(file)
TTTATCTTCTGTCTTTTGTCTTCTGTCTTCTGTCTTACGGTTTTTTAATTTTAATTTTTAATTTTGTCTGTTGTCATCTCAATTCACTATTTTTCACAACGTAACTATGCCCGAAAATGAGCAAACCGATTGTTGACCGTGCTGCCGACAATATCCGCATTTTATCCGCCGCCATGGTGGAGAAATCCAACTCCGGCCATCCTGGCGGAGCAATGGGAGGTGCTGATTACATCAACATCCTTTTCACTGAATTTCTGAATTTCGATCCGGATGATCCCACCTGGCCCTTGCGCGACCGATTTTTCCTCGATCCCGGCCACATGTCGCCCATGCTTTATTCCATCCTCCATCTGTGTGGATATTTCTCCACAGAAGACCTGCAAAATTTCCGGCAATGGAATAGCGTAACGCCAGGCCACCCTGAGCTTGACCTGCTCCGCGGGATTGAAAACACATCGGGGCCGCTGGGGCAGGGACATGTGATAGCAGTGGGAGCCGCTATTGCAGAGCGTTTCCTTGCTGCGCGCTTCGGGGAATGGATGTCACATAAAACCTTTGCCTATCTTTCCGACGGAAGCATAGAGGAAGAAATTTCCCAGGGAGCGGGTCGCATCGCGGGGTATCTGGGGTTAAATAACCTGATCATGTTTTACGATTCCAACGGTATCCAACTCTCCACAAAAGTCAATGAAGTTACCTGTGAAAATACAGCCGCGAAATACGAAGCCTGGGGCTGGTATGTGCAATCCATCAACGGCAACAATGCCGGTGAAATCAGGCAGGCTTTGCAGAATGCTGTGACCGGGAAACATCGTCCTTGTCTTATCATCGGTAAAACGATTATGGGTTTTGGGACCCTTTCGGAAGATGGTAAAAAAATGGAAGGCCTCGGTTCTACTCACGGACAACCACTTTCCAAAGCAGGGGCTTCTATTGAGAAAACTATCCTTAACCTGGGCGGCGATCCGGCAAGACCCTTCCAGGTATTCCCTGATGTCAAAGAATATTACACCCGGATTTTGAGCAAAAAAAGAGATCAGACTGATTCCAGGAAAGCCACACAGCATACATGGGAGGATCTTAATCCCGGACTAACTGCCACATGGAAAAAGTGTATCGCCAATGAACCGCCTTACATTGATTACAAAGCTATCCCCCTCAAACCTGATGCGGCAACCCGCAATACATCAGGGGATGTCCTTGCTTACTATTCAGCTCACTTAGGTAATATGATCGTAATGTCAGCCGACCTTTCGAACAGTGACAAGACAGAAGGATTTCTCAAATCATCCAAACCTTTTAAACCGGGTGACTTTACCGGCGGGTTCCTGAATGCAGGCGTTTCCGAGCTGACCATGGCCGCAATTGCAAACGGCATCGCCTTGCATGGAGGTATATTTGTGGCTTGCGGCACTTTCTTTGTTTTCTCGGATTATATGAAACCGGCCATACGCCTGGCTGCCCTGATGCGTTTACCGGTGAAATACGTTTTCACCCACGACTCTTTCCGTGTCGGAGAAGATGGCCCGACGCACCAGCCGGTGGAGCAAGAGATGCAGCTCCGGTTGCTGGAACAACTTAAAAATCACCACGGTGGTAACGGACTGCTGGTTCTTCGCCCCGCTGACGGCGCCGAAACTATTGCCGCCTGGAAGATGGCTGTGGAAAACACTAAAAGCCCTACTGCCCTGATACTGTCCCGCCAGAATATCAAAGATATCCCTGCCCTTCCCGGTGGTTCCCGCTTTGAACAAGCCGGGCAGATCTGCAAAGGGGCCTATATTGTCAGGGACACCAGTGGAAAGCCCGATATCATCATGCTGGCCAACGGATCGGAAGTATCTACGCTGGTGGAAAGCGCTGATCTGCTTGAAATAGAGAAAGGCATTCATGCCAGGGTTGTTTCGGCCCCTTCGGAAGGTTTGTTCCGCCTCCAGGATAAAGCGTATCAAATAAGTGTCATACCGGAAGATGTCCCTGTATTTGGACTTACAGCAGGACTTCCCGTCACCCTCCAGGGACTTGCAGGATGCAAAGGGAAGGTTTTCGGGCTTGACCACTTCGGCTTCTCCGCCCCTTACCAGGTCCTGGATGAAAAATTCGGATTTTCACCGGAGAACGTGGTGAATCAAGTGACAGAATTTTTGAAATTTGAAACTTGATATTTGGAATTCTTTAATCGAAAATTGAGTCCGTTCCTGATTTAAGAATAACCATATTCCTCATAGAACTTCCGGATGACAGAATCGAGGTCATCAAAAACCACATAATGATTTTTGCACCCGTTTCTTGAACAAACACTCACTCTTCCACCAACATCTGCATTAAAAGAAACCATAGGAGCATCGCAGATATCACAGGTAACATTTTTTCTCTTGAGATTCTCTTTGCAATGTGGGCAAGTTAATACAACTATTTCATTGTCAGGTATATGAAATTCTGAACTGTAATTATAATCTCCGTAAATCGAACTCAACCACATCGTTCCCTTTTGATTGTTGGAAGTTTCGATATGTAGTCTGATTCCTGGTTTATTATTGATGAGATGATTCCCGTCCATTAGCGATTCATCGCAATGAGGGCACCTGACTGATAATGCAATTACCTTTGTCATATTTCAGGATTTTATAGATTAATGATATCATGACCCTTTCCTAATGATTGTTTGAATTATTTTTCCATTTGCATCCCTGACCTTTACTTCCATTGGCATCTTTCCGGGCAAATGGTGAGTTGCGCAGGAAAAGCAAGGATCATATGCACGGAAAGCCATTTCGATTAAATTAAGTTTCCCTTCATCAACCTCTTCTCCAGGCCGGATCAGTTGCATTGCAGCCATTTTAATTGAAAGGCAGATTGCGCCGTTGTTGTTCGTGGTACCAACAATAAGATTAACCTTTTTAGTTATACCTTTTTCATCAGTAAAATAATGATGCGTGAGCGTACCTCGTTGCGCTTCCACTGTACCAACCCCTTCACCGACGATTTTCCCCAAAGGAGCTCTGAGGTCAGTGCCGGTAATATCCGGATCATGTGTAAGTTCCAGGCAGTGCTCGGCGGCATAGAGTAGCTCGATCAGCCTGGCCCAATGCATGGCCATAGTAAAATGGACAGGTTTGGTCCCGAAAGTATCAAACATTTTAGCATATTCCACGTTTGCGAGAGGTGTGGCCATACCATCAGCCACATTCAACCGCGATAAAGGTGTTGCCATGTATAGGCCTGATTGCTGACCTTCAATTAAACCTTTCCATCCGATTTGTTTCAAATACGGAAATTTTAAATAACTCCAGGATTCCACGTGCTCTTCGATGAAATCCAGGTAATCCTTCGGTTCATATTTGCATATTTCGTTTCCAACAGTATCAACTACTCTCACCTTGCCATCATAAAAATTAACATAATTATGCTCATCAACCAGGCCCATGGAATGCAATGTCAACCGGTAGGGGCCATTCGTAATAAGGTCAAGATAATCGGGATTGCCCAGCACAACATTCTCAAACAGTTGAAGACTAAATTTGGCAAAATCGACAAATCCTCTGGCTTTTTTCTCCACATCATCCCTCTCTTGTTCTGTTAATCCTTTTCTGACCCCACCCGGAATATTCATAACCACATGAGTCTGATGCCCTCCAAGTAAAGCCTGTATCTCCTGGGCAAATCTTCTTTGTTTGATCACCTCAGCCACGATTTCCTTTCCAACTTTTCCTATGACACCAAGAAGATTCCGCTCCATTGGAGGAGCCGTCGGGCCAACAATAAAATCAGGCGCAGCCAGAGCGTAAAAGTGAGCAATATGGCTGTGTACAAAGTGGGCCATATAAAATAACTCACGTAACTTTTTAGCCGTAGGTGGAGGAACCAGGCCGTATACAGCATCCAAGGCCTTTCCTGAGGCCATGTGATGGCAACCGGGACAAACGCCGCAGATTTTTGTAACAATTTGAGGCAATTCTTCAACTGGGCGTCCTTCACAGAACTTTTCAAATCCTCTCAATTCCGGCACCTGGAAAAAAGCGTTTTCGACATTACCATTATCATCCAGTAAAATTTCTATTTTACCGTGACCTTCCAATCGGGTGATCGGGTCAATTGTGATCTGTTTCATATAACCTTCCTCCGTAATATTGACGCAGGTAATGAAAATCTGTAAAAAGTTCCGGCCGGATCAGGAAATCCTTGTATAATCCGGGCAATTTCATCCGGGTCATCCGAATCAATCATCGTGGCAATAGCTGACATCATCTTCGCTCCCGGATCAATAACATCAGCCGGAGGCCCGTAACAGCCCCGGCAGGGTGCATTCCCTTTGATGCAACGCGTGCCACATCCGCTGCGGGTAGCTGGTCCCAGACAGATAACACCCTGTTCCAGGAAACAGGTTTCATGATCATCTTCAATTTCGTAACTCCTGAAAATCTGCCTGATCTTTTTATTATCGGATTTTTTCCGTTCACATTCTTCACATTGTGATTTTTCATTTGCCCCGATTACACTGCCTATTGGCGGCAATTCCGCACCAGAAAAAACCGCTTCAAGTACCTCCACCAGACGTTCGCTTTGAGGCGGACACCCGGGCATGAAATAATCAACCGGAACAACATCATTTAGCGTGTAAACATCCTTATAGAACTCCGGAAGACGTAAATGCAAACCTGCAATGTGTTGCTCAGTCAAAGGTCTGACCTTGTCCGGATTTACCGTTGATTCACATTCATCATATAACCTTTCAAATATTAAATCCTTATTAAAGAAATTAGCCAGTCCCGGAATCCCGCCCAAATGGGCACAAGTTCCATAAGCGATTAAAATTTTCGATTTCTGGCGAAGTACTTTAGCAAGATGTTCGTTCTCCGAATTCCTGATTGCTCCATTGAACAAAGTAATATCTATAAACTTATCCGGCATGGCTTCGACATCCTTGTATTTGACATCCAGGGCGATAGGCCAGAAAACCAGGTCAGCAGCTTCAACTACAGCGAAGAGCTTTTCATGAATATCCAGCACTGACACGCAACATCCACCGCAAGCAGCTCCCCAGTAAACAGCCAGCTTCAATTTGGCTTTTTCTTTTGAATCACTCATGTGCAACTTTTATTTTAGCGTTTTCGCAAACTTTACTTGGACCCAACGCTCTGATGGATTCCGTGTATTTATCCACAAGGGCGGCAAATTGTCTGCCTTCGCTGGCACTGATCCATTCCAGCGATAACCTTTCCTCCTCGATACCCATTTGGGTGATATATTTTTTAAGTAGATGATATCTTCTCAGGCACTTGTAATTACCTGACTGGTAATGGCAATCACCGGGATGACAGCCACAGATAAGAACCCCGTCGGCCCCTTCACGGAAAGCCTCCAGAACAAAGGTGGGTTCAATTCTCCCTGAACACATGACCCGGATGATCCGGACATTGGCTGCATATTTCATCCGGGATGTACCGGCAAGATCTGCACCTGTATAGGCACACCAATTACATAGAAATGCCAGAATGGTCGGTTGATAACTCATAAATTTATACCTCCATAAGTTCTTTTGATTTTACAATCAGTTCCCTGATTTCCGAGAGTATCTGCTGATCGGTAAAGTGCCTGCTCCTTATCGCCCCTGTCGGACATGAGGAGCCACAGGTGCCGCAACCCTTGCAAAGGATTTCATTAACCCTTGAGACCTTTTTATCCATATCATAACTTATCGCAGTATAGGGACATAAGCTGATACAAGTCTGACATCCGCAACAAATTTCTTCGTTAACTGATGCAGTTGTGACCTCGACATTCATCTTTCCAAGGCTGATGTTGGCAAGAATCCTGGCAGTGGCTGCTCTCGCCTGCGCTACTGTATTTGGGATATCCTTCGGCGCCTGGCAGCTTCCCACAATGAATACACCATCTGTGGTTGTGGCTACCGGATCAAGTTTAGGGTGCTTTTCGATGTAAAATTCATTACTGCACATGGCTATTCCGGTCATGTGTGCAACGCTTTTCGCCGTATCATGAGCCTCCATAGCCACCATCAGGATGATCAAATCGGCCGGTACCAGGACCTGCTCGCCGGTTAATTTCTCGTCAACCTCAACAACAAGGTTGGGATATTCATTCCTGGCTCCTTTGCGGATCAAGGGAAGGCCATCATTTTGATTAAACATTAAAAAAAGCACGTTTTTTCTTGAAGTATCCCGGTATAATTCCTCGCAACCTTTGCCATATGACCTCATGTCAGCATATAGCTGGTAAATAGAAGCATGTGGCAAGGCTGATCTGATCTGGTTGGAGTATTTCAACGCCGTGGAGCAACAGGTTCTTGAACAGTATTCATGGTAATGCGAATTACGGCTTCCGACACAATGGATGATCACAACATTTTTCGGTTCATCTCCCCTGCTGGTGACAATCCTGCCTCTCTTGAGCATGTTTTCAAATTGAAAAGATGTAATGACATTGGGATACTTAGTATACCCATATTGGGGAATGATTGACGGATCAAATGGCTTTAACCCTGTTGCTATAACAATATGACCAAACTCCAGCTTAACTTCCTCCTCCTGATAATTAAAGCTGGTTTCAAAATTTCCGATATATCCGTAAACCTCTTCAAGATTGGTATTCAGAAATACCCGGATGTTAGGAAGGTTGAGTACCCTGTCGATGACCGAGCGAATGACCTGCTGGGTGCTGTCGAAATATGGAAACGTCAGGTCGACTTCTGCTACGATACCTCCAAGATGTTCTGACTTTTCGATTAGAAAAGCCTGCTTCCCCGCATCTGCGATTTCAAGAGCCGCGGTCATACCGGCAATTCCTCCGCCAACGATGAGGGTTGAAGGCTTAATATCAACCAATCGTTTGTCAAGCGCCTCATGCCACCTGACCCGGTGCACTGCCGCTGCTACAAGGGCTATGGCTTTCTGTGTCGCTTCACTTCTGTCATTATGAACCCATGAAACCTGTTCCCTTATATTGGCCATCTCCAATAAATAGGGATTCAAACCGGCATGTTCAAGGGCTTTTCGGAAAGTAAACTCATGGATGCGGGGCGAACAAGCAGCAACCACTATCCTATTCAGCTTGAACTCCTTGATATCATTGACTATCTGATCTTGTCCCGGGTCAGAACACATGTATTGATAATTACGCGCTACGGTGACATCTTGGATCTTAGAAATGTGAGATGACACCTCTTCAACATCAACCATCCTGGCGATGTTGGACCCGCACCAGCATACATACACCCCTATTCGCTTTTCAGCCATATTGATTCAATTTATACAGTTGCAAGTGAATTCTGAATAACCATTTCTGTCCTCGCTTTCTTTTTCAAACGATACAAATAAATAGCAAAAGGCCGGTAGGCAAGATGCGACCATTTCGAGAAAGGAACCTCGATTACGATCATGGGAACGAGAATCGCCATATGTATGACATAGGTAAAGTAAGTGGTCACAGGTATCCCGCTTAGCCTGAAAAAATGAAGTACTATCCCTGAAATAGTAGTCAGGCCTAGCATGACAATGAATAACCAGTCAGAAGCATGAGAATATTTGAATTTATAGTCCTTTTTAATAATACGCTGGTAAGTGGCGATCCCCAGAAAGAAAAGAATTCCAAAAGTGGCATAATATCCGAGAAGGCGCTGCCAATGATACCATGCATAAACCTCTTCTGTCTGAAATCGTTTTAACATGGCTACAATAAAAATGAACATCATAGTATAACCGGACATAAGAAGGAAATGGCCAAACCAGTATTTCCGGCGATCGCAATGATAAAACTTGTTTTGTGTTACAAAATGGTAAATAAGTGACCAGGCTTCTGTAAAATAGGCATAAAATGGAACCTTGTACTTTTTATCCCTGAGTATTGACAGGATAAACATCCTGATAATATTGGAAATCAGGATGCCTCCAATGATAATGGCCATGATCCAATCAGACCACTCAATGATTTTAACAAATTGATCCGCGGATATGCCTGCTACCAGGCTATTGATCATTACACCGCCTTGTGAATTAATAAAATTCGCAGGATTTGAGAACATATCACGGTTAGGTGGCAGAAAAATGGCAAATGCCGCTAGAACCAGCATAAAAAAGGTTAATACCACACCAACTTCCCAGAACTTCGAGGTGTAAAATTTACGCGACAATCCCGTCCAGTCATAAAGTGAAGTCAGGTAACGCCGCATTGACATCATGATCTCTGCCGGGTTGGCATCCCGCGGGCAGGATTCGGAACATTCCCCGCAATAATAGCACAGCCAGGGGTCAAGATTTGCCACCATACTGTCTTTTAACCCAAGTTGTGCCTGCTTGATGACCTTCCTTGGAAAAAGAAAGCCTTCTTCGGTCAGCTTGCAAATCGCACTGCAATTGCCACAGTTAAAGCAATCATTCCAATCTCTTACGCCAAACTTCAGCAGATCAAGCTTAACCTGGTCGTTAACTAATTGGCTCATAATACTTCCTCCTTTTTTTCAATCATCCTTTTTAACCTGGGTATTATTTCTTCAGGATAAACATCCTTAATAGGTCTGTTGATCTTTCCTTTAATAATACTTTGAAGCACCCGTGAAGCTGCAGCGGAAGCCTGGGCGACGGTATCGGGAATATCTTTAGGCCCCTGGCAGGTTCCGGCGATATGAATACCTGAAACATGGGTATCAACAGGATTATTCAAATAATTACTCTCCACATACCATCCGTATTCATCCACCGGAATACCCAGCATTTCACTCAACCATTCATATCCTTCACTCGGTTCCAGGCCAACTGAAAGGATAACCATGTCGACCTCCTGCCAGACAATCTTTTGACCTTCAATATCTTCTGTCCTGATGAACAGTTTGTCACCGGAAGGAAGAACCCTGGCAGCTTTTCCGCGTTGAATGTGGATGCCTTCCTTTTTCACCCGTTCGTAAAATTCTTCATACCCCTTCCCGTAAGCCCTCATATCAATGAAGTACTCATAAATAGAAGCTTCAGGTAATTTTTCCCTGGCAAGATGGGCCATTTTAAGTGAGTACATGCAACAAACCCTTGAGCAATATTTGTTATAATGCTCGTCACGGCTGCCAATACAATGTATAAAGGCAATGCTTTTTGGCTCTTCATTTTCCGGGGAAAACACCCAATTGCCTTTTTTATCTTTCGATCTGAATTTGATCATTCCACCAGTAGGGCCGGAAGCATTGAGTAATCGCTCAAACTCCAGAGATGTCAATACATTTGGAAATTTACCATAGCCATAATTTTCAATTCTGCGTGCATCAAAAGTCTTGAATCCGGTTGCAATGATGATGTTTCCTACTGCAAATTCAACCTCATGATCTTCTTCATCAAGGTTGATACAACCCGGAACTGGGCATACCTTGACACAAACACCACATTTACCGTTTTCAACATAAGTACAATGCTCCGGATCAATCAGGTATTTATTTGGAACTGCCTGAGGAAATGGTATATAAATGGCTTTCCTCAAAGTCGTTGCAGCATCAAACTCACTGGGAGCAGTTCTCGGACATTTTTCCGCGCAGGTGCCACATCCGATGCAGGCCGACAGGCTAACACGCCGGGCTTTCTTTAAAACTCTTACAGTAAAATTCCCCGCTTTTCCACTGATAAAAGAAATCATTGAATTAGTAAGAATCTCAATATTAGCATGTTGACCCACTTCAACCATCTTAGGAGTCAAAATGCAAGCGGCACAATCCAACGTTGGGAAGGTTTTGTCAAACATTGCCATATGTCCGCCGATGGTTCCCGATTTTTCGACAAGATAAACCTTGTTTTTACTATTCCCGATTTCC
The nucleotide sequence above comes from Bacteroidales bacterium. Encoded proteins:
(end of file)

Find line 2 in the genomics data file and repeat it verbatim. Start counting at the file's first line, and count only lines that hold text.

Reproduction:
The nucleotide sequence above comes from Bacteroidales bacterium. Encoded proteins: